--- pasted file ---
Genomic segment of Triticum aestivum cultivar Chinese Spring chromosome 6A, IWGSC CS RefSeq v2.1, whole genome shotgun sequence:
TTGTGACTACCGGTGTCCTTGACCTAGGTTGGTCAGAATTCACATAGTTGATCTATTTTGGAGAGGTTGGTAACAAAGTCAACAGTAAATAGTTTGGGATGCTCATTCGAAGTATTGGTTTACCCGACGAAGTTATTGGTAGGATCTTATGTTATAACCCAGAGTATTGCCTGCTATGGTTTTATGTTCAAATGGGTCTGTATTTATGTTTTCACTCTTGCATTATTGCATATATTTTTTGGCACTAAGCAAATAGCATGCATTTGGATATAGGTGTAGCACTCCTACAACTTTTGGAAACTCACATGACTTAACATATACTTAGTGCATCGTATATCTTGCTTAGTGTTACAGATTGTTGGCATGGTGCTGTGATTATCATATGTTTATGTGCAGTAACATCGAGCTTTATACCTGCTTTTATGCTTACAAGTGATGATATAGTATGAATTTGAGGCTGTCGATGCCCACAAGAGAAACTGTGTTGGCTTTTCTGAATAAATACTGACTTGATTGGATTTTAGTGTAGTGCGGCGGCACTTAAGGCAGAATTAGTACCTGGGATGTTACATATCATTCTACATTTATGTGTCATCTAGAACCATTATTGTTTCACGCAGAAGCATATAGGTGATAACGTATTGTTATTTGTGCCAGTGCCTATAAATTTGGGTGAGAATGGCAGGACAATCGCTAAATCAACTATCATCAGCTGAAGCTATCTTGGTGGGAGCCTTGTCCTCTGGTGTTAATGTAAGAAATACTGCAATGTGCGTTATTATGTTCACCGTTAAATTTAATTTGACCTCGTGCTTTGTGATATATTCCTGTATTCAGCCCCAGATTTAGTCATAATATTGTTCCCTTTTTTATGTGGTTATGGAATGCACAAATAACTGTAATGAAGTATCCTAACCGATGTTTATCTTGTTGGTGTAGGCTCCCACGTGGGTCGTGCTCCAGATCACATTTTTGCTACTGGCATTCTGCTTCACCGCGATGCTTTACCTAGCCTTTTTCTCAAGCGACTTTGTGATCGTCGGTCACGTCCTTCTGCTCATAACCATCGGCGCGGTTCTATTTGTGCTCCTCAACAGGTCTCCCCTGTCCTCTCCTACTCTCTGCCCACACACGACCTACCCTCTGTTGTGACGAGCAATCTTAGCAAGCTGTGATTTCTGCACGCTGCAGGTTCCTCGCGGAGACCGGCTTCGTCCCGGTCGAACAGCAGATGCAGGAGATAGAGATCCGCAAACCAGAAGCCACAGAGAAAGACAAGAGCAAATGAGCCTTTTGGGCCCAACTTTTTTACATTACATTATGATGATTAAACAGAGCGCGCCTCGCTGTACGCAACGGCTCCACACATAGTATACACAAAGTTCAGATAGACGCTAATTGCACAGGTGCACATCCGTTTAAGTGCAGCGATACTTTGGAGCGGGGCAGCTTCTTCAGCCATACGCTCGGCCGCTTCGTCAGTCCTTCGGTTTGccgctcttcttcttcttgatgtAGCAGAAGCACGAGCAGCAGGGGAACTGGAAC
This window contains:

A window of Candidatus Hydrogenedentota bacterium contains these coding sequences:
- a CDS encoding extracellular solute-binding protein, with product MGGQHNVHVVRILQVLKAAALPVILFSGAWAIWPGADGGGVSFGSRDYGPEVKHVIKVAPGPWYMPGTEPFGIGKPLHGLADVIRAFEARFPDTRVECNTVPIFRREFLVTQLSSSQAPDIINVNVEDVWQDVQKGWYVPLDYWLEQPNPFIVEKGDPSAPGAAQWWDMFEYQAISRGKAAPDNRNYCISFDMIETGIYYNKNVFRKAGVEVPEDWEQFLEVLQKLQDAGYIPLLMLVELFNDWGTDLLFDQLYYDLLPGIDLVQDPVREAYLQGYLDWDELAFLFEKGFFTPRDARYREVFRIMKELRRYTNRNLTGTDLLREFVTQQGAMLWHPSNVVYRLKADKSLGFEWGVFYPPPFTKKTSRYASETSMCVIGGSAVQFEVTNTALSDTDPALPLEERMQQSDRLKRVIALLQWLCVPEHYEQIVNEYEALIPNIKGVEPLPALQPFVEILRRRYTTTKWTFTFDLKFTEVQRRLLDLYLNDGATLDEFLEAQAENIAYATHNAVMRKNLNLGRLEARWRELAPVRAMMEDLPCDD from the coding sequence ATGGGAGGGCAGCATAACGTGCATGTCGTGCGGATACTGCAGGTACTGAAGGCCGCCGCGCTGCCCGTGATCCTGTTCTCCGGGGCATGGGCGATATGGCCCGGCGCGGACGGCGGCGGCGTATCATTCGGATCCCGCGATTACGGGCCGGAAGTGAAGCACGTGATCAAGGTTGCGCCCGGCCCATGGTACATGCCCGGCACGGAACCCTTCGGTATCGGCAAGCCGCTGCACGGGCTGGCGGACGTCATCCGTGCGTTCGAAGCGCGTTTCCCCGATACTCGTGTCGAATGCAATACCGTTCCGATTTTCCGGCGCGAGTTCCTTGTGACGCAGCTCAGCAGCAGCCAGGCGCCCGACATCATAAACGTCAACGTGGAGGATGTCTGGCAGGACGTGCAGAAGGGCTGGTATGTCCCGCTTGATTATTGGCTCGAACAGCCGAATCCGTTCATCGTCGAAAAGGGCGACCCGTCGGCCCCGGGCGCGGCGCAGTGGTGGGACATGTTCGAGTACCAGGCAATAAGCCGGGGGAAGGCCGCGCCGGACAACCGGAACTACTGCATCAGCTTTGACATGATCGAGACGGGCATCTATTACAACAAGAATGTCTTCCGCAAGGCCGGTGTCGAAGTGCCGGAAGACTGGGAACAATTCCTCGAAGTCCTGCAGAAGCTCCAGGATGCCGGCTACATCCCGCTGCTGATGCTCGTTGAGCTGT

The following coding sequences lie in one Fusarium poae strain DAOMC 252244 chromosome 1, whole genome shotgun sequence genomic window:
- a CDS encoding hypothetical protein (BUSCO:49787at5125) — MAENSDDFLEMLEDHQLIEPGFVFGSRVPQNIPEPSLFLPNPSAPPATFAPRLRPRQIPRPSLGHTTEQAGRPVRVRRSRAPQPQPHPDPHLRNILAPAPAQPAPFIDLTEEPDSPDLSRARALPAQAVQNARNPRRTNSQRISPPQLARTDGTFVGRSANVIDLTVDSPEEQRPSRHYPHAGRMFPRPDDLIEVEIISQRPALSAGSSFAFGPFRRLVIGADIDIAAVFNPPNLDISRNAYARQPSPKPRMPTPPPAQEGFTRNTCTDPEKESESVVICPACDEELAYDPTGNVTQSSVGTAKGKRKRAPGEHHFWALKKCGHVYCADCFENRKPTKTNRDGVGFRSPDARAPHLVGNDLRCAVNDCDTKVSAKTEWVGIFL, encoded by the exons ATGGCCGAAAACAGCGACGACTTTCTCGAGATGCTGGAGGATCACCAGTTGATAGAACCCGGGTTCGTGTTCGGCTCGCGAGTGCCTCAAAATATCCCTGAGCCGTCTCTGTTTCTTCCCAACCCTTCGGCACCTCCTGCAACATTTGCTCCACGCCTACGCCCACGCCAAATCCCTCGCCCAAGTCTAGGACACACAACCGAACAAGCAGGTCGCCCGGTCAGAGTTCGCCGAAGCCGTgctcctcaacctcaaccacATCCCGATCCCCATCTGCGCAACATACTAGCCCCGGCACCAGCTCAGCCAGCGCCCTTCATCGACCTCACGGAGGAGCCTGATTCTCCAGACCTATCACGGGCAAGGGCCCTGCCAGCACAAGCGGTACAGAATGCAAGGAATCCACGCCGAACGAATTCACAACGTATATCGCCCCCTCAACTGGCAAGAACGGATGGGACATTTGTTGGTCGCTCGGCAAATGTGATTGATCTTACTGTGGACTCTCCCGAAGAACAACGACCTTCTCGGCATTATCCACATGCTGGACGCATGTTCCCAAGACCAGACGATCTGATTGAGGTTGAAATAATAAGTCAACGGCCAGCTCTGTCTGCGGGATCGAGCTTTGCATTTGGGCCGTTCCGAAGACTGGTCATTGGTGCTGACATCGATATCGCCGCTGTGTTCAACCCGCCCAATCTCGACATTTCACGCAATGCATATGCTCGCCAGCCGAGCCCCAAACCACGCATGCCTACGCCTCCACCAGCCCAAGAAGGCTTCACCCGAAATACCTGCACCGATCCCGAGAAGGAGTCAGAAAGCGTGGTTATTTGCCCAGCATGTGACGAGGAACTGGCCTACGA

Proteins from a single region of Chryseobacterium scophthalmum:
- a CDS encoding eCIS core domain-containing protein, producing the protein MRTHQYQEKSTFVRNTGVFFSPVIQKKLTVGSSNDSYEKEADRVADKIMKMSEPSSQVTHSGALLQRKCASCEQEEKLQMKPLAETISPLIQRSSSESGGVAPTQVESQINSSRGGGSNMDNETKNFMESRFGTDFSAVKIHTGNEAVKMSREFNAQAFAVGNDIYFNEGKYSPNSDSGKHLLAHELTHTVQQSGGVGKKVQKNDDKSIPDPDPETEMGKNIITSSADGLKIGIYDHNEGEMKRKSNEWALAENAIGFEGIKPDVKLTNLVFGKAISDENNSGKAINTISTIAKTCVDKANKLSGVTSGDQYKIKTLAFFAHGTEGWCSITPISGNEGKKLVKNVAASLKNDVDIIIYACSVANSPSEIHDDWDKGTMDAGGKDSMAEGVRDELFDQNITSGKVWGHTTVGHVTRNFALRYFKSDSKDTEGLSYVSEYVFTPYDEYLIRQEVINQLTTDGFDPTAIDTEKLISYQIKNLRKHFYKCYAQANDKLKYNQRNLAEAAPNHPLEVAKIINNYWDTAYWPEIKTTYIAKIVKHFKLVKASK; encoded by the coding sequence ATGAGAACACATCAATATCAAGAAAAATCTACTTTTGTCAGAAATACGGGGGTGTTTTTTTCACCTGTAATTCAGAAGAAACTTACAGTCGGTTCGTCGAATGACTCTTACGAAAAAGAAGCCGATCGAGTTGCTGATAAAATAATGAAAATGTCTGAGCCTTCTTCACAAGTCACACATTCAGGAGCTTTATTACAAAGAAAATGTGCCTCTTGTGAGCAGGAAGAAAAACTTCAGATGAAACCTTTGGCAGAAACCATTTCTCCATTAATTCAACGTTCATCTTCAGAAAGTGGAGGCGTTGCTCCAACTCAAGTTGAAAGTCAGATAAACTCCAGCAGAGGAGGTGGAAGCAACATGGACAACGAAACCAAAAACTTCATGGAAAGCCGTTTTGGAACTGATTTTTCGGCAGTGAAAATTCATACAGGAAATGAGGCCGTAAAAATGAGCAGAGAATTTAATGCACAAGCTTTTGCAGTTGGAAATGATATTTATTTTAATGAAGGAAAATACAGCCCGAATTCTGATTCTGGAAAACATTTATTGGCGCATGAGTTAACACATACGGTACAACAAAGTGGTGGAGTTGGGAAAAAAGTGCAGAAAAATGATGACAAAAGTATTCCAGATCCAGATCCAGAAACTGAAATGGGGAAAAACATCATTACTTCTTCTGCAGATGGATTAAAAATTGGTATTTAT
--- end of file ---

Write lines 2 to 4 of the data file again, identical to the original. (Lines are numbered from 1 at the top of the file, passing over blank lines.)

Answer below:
TTGTGACTACCGGTGTCCTTGACCTAGGTTGGTCAGAATTCACATAGTTGATCTATTTTGGAGAGGTTGGTAACAAAGTCAACAGTAAATAGTTTGGGATGCTCATTCGAAGTATTGGTTTACCCGACGAAGTTATTGGTAGGATCTTATGTTATAACCCAGAGTATTGCCTGCTATGGTTTTATGTTCAAATGGGTCTGTATTTATGTTTTCACTCTTGCATTATTGCATATATTTTTTGGCACTAAGCAAATAGCATGCATTTGGATATAGGTGTAGCACTCCTACAACTTTTGGAAACTCACATGACTTAACATATACTTAGTGCATCGTATATCTTGCTTAGTGTTACAGATTGTTGGCATGGTGCTGTGATTATCATATGTTTATGTGCAGTAACATCGAGCTTTATACCTGCTTTTATGCTTACAAGTGATGATATAGTATGAATTTGAGGCTGTCGATGCCCACAAGAGAAACTGTGTTGGCTTTTCTGAATAAATACTGACTTGATTGGATTTTAGTGTAGTGCGGCGGCACTTAAGGCAGAATTAGTACCTGGGATGTTACATATCATTCTACATTTATGTGTCATCTAGAACCATTATTGTTTCACGCAGAAGCATATAGGTGATAACGTATTGTTATTTGTGCCAGTGCCTATAAATTTGGGTGAGAATGGCAGGACAATCGCTAAATCAACTATCATCAGCTGAAGCTATCTTGGTGGGAGCCTTGTCCTCTGGTGTTAATGTAAGAAATACTGCAATGTGCGTTATTATGTTCACCGTTAAATTTAATTTGACCTCGTGCTTTGTGATATATTCCTGTATTCAGCCCCAGATTTAGTCATAATATTGTTCCCTTTTTTATGTGGTTATGGAATGCACAAATAACTGTAATGAAGTATCCTAACCGATGTTTATCTTGTTGGTGTAGGCTCCCACGTGGGTCGTGCTCCAGATCACATTTTTGCTACTGGCATTCTGCTTCACCGCGATGCTTTACCTAGCCTTTTTCTCAAGCGACTTTGTGATCGTCGGTCACGTCCTTCTGCTCATAACCATCGGCGCGGTTCTATTTGTGCTCCTCAACAGGTCTCCCCTGTCCTCTCCTACTCTCTGCCCACACACGACCTACCCTCTGTTGTGACGAGCAATCTTAGCAAGCTGTGATTTCTGCACGCTGCAGGTTCCTCGCGGAGACCGGCTTCGTCCCGGTCGAACAGCAGATGCAGGAGATAGAGATCCGCAAACCAGAAGCCACAGAGAAAGACAAGAGCAAATGAGCCTTTTGGGCCCAACTTTTTTACATTACATTATGATGATTAAACAGAGCGCGCCTCGCTGTACGCAACGGCTCCACACATAGTATACACAAAGTTCAGATAGACGCTAATTGCACAGGTGCACATCCGTTTAAGTGCAGCGATACTTTGGAGCGGGGCAGCTTCTTCAGCCATACGCTCGGCCGCTTCGTCAGTCCTTCGGTTTGccgctcttcttcttcttgatgtAGCAGAAGCACGAGCAGCAGGGGAACTGGAAC
This window contains:

A window of Candidatus Hydrogenedentota bacterium contains these coding sequences: